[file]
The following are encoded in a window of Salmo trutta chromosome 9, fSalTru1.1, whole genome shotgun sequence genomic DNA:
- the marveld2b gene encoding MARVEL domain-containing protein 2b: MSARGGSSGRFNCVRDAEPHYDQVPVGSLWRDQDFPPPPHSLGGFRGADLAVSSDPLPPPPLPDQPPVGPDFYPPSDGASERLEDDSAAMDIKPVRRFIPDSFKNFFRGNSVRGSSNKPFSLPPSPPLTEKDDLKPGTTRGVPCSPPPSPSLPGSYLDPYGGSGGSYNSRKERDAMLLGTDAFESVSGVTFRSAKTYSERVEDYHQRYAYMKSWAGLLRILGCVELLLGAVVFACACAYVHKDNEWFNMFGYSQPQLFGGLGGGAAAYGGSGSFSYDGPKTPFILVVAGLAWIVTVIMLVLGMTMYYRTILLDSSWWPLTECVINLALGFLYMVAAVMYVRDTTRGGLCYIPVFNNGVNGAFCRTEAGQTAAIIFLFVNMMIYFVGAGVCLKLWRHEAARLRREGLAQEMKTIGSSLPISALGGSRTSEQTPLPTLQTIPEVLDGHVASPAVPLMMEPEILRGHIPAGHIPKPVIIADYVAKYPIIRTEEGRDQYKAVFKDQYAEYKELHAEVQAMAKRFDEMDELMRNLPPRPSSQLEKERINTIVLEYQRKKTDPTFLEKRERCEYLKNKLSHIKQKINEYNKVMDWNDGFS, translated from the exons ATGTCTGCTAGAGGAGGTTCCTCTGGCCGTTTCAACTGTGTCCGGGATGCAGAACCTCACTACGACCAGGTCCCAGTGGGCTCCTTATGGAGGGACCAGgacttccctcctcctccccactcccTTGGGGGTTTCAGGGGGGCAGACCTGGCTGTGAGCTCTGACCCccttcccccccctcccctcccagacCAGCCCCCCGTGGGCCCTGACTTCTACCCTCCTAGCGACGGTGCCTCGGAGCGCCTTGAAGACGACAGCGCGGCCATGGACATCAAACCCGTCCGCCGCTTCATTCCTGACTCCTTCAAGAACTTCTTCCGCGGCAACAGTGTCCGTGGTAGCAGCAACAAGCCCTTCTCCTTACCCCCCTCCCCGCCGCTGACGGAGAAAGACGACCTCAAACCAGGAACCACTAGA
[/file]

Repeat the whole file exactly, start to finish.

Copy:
The following are encoded in a window of Salmo trutta chromosome 9, fSalTru1.1, whole genome shotgun sequence genomic DNA:
- the marveld2b gene encoding MARVEL domain-containing protein 2b: MSARGGSSGRFNCVRDAEPHYDQVPVGSLWRDQDFPPPPHSLGGFRGADLAVSSDPLPPPPLPDQPPVGPDFYPPSDGASERLEDDSAAMDIKPVRRFIPDSFKNFFRGNSVRGSSNKPFSLPPSPPLTEKDDLKPGTTRGVPCSPPPSPSLPGSYLDPYGGSGGSYNSRKERDAMLLGTDAFESVSGVTFRSAKTYSERVEDYHQRYAYMKSWAGLLRILGCVELLLGAVVFACACAYVHKDNEWFNMFGYSQPQLFGGLGGGAAAYGGSGSFSYDGPKTPFILVVAGLAWIVTVIMLVLGMTMYYRTILLDSSWWPLTECVINLALGFLYMVAAVMYVRDTTRGGLCYIPVFNNGVNGAFCRTEAGQTAAIIFLFVNMMIYFVGAGVCLKLWRHEAARLRREGLAQEMKTIGSSLPISALGGSRTSEQTPLPTLQTIPEVLDGHVASPAVPLMMEPEILRGHIPAGHIPKPVIIADYVAKYPIIRTEEGRDQYKAVFKDQYAEYKELHAEVQAMAKRFDEMDELMRNLPPRPSSQLEKERINTIVLEYQRKKTDPTFLEKRERCEYLKNKLSHIKQKINEYNKVMDWNDGFS, translated from the exons ATGTCTGCTAGAGGAGGTTCCTCTGGCCGTTTCAACTGTGTCCGGGATGCAGAACCTCACTACGACCAGGTCCCAGTGGGCTCCTTATGGAGGGACCAGgacttccctcctcctccccactcccTTGGGGGTTTCAGGGGGGCAGACCTGGCTGTGAGCTCTGACCCccttcccccccctcccctcccagacCAGCCCCCCGTGGGCCCTGACTTCTACCCTCCTAGCGACGGTGCCTCGGAGCGCCTTGAAGACGACAGCGCGGCCATGGACATCAAACCCGTCCGCCGCTTCATTCCTGACTCCTTCAAGAACTTCTTCCGCGGCAACAGTGTCCGTGGTAGCAGCAACAAGCCCTTCTCCTTACCCCCCTCCCCGCCGCTGACGGAGAAAGACGACCTCAAACCAGGAACCACTAGA